Pine Beach, New Jersey


April 25, 2014

Hello Ted,
'Within limitations' is meant by my 'narrow process window'; very accurate process control is necessary.
We have achieved hard functional coatings up to 15µm thickness. That is not completely unique because there are more development and production companies that do hard chrome plating out of tri-Chrome electrolytes. By googling you will find them.
Regards, Evert

Evert Pouwel
- Apeldoorn, Netherlands


April 2014

Thanks Evert. I appreciate your insight

What I meant was within "thickness" limitations and within "substrate material" limitations. 15µm on hardened steel is apparently achievable by you (and others, you say) by exercising very tight process control -- but is the .002" (50µm) sometimes required on copper rolls achievable by anyone, and is replating of stainless steel high pressure laminate molds possible. I ask because we see regulators claiming that switching to trivalent is do-able, whereas I still think that at this point it's do-able for some applications but not others. But my understanding could be dated.

Regards,

Ted Mooney, finishing.com
Teds signature
Ted Mooney, P.E. RET
finishing.com
Pine Beach, New Jersey



July 5, 2017

Q. So I'm about to start alloy electrodeposition and it contains some elements like Fe, Ni, Cr, etc. Since Cr6+ is quite harmful I was with the opinion that electroplating Cr3+ would do. But I wanted to know if the effluents containing Cr3+ will somehow oxidize to the more harmful Cr6+. If you know of any studies pertaining to this or guide me in a proper direction it would be of immense help.

Thanks in advance..

siri kiran
- Hyderbad, India


July 2017

A. Hi Siri. I doubt that you will be successful at electrodepositing alloys of Fe, Ni, and Cr (stainless steel). Although I certainly don't want to discourage you from the effort, I do warn you that it will probably prove exceptionally difficult.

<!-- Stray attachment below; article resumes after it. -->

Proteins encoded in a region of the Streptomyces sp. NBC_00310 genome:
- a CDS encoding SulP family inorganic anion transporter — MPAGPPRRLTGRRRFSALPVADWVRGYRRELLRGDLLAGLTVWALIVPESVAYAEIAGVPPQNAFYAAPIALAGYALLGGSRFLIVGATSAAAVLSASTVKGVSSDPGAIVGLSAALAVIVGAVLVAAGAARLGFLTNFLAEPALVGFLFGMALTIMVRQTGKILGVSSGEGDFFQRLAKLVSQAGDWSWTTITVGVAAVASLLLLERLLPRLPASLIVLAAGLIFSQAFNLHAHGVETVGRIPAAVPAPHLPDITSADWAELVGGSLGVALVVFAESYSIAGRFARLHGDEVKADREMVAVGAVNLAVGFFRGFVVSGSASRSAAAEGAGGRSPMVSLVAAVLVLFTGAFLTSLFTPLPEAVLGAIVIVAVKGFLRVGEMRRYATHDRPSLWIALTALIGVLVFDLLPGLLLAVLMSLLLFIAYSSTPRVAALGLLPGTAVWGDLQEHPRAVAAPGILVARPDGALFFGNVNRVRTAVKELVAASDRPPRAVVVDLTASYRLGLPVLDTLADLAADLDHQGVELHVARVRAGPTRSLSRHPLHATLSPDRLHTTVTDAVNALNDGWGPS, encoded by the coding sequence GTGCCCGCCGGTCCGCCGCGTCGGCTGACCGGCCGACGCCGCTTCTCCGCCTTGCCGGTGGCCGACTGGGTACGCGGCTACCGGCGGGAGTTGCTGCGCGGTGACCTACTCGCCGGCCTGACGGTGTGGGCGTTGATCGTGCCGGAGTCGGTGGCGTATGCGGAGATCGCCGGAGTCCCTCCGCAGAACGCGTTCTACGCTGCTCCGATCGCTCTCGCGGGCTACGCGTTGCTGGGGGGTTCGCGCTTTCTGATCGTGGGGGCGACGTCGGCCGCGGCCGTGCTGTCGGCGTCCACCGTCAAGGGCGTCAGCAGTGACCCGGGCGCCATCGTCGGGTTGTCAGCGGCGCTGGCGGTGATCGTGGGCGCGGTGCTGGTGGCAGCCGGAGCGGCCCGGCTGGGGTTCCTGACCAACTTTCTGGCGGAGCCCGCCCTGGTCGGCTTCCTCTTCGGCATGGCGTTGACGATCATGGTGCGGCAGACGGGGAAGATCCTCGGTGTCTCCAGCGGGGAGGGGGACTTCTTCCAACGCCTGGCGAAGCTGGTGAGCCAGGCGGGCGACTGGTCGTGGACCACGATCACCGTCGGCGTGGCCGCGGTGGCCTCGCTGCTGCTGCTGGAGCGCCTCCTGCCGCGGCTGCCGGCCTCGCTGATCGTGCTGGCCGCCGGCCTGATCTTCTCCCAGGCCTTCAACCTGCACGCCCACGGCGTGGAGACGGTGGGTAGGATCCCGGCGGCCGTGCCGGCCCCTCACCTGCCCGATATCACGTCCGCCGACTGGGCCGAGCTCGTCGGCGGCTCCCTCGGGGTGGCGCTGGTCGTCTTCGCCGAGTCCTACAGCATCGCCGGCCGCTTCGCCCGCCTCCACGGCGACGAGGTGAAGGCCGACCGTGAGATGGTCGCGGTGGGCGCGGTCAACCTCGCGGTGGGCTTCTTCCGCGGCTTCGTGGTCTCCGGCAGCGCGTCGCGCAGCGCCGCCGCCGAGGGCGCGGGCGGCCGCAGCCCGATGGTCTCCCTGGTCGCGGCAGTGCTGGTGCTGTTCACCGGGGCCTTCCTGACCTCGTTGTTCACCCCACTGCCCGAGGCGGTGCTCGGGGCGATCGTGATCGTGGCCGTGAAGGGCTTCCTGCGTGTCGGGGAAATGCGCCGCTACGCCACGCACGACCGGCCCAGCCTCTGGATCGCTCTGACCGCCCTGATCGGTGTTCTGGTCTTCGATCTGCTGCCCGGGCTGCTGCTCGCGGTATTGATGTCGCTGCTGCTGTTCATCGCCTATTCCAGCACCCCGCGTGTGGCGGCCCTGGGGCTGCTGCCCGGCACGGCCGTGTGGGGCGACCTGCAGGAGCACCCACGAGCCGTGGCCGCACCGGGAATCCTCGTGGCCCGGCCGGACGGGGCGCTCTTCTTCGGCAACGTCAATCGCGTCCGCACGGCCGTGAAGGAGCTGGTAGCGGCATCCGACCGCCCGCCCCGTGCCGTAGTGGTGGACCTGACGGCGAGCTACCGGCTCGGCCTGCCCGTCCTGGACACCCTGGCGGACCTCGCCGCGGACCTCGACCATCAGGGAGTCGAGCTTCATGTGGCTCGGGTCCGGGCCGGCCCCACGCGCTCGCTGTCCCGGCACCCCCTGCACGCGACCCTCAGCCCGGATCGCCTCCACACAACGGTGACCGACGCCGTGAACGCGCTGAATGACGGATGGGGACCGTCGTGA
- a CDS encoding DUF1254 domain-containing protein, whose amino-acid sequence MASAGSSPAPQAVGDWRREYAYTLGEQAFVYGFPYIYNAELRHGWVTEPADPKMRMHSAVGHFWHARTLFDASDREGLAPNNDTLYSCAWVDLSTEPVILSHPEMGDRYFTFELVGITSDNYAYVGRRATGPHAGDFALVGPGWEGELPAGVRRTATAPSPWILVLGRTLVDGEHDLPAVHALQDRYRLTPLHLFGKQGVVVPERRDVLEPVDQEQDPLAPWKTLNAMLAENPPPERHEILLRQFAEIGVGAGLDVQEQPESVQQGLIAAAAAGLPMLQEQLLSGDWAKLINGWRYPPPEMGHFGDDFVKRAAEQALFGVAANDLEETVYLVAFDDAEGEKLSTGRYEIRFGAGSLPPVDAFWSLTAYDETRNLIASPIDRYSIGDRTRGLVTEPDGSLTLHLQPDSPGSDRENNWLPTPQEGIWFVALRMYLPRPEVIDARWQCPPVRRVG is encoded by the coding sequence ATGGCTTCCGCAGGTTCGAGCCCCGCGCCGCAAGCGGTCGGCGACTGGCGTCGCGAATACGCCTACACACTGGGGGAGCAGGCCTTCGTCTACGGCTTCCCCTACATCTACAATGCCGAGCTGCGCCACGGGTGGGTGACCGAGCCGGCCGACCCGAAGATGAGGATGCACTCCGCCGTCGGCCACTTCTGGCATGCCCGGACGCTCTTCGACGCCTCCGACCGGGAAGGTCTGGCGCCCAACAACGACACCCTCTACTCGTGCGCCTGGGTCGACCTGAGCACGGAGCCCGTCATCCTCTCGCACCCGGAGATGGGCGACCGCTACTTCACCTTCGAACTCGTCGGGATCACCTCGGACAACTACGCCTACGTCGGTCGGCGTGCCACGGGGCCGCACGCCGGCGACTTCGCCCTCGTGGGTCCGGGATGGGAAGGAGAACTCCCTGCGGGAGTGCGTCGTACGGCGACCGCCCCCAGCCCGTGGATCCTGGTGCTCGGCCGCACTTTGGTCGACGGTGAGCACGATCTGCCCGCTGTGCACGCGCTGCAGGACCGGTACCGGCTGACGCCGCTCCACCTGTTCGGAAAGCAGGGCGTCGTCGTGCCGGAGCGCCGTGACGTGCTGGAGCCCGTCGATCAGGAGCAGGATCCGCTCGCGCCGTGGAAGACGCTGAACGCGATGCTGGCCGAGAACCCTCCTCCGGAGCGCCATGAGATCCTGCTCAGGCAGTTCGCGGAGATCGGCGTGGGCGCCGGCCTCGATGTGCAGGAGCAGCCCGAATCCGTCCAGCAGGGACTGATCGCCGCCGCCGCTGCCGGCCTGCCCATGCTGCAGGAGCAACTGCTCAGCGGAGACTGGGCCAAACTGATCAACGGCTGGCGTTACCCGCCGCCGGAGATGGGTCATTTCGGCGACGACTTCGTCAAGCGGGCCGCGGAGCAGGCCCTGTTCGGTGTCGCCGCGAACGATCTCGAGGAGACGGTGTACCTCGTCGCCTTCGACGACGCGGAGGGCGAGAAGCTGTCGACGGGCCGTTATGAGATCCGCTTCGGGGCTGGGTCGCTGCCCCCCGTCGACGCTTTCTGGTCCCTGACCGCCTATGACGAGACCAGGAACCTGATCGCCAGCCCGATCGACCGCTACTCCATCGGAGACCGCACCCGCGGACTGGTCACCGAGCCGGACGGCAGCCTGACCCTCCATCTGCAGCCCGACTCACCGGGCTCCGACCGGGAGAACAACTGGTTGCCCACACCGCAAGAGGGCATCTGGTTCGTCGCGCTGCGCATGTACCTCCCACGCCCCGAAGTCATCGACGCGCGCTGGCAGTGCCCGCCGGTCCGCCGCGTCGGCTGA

But metallic Cr is neither valence 3 nor valence 6, it's valence zero. It is possible to generate hexavalent chrome from chrome metal or trivalent chrome in the wastewater, but it would probably require electricity (when chrome is anodically stripped, it becomes hexavalent chromium.

Regards,

pic of Ted Mooney
Ted Mooney, P.E. RET
finishing.com
Pine Beach, New Jersey
Striving to live "Aloha"


July 6, 2017
wikipedia
High Entropy Alloys

Q. Thank you for the very quick response. I was with the opinion of depositing HEA (high entropy alloys) i.e., more than 5 metals with somewhat equiatomic ratio by electrodeposition. Almost 75% HEA's reported used Cr. So if I use Cr3+ for alloy deposition, I am quite sure not all Cr3+ will be converted to Cr metal and some will be still left in the solution. If I just discard that solution for example say in the surrounding environment then will it get converted to Cr6+ by any chance?

Thanks in advance.

siri kiran
- Hyderabad, India


July 2017

A. Hi Siri. I don't know what sector you are in, or what the regulations are in Hyderabad. But here you don't "discard" plating solutions or even the rinse water ... you treat it, precipitate the metals, and send the filtered precipitate to a secure landfill. Still, no, the trivalent chrome in the solution will not spontaneously oxidize to hexavalent. Good luck.

Regards,

pic of Ted Mooney
Ted Mooney, P.E. RET
finishing.com
Pine Beach, New Jersey
Striving to live "Aloha"


October 17, 2017

A. Hi Siri!

Trivalent in solution may oxidize to hex chrome in small proportions in contact with oxygen, but it may take days or weeks. You must follow the environmental regulations in India about heavy metals in your wastewater, as Ted says. Here in Argentina we can't discard wastewater with more than 2 ppm in trivalent chromium and 0,2 ppm in hexavalent chromium, so you must measure and treat your wastewater before discarding it.

Best of lucks with that plating process, please tell us if you discover something new in your project.

Regards!

Daniel Montanes
TEL - N FERRARIS - Canuelas, Buenos Aires, Argentina